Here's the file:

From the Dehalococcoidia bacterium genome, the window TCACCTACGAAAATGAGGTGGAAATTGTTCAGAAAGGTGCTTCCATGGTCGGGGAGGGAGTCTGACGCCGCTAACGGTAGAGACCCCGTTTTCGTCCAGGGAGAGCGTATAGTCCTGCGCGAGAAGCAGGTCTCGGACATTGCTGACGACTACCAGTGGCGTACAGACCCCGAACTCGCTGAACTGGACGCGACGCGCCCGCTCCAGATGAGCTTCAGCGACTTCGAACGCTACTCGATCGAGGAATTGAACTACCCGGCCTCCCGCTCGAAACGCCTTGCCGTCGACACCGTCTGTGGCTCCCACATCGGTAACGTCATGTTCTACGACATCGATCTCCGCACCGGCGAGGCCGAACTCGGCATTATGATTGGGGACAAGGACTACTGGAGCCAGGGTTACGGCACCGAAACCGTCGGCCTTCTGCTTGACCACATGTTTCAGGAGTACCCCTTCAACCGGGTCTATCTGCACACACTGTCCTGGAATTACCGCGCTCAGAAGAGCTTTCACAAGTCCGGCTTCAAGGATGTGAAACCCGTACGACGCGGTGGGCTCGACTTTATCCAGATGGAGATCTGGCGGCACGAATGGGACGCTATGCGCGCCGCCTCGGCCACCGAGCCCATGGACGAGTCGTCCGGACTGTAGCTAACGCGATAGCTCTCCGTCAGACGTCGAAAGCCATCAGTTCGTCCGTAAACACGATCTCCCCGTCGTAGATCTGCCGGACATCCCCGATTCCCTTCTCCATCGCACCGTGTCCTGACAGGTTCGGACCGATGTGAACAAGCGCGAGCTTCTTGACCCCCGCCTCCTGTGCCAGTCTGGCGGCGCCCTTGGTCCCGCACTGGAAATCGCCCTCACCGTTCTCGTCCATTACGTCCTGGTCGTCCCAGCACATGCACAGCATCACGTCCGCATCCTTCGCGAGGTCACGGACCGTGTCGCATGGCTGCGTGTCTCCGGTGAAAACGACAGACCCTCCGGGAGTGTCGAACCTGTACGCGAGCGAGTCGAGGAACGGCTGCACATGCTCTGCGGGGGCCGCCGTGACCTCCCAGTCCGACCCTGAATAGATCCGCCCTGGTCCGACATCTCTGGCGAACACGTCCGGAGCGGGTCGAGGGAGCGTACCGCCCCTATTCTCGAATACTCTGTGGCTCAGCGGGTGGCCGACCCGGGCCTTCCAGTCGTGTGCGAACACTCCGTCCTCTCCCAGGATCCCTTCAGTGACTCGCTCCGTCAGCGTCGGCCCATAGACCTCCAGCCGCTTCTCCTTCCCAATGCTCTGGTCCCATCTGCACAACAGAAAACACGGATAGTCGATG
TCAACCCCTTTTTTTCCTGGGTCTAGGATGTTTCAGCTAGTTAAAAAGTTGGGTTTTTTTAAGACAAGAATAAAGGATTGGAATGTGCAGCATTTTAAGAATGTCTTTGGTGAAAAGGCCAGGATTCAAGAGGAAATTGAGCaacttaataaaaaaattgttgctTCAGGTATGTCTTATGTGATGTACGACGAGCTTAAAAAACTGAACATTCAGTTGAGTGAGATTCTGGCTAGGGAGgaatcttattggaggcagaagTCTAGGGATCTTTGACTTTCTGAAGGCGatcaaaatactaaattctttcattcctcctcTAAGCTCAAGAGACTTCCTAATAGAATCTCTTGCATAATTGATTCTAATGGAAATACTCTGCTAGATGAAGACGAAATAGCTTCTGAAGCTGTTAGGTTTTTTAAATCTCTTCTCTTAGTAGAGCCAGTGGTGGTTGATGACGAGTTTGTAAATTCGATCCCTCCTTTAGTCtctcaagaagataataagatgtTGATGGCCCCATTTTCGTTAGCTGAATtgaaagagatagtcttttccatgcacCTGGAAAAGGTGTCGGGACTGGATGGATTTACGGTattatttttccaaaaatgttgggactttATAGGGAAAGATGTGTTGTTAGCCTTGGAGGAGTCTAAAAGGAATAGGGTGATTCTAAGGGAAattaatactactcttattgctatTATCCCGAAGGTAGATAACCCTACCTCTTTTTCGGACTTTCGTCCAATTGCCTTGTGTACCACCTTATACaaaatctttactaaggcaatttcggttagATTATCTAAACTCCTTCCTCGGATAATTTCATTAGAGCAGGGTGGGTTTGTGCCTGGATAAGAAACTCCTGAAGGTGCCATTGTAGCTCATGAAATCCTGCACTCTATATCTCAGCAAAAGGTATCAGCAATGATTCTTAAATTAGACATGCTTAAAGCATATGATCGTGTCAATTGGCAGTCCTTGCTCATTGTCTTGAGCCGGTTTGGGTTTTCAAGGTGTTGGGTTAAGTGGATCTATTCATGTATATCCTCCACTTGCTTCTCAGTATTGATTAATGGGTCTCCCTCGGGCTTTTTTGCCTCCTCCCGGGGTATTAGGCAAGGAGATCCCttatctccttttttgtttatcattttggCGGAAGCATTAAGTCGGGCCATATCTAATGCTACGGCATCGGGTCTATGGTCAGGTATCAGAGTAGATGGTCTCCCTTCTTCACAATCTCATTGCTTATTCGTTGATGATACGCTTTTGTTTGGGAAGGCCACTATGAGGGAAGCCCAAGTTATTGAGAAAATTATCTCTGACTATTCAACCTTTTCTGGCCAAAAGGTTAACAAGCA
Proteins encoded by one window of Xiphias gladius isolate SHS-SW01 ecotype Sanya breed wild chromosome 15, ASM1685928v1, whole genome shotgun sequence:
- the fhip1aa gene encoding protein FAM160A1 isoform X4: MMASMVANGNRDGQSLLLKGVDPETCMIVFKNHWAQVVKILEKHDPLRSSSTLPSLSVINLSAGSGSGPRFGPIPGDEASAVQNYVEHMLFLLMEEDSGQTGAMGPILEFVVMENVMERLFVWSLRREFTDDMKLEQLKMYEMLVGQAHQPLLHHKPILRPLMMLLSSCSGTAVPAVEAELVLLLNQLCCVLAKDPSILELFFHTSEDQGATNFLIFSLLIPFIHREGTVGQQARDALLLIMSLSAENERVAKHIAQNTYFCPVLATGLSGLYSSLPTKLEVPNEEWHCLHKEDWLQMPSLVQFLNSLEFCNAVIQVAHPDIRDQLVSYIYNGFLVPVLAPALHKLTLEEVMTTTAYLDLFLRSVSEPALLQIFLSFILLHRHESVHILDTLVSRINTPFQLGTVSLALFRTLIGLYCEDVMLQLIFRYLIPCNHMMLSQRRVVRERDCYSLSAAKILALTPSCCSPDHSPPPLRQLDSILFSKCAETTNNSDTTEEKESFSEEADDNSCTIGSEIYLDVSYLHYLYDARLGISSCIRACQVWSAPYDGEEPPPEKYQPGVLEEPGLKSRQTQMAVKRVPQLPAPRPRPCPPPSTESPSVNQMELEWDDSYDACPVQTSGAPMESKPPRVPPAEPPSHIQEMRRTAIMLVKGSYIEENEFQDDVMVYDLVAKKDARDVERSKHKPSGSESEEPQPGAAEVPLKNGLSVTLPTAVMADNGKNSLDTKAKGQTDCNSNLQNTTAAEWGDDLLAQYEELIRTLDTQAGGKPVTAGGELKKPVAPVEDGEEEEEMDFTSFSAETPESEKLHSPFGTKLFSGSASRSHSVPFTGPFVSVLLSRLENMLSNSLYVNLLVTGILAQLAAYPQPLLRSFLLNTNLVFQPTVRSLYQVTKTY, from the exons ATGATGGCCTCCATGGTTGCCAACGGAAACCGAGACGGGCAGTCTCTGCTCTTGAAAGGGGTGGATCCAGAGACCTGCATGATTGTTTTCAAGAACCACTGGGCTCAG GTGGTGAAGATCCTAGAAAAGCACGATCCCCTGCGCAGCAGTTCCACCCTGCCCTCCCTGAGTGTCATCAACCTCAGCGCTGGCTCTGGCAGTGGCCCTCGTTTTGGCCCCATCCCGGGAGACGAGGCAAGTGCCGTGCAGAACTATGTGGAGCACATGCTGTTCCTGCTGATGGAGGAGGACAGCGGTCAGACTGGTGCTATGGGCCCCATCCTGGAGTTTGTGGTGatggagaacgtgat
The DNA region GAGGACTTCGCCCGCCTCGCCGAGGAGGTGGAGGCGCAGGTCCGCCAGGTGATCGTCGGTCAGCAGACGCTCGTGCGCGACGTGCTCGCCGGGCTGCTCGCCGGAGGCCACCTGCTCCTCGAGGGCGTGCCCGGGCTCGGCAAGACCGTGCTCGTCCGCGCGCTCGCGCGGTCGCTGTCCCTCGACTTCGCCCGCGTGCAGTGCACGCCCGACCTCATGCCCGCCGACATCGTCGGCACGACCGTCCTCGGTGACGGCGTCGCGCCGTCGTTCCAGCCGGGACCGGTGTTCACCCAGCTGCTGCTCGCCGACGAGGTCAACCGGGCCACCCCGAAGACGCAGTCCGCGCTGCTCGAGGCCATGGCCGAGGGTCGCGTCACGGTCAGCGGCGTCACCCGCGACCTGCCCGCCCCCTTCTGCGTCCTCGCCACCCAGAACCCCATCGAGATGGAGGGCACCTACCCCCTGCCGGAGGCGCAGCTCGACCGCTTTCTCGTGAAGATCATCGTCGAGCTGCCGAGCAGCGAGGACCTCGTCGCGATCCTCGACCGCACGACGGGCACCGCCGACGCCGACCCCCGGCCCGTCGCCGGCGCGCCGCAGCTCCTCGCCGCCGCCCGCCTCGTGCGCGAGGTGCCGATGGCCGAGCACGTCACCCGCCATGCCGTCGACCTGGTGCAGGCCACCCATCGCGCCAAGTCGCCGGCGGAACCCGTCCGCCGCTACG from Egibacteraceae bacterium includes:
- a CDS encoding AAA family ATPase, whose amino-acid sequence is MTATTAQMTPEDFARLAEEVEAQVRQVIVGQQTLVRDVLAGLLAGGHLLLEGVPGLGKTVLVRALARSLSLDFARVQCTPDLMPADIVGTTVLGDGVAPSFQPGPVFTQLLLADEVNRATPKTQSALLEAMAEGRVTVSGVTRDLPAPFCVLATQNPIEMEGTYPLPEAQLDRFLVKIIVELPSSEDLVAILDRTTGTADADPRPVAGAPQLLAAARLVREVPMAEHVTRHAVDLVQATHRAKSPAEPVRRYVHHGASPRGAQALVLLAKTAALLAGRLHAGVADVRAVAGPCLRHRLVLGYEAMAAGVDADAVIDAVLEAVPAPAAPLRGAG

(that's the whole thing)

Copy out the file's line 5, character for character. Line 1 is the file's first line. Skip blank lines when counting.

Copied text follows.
The DNA region GAGGACTTCGCCCGCCTCGCCGAGGAGGTGGAGGCGCAGGTCCGCCAGGTGATCGTCGGTCAGCAGACGCTCGTGCGCGACGTGCTCGCCGGGCTGCTCGCCGGAGGCCACCTGCTCCTCGAGGGCGTGCCCGGGCTCGGCAAGACCGTGCTCGTCCGCGCGCTCGCGCGGTCGCTGTCCCTCGACTTCGCCCGCGTGCAGTGCACGCCCGACCTCATGCCCGCCGACATCGTCGGCACGACCGTCCTCGGTGACGGCGTCGCGCCGTCGTTCCAGCCGGGACCGGTGTTCACCCAGCTGCTGCTCGCCGACGAGGTCAACCGGGCCACCCCGAAGACGCAGTCCGCGCTGCTCGAGGCCATGGCCGAGGGTCGCGTCACGGTCAGCGGCGTCACCCGCGACCTGCCCGCCCCCTTCTGCGTCCTCGCCACCCAGAACCCCATCGAGATGGAGGGCACCTACCCCCTGCCGGAGGCGCAGCTCGACCGCTTTCTCGTGAAGATCATCGTCGAGCTGCCGAGCAGCGAGGACCTCGTCGCGATCCTCGACCGCACGACGGGCACCGCCGACGCCGACCCCCGGCCCGTCGCCGGCGCGCCGCAGCTCCTCGCCGCCGCCCGCCTCGTGCGCGAGGTGCCGATGGCCGAGCACGTCACCCGCCATGCCGTCGACCTGGTGCAGGCCACCCATCGCGCCAAGTCGCCGGCGGAACCCGTCCGCCGCTACG from Egibacteraceae bacterium includes: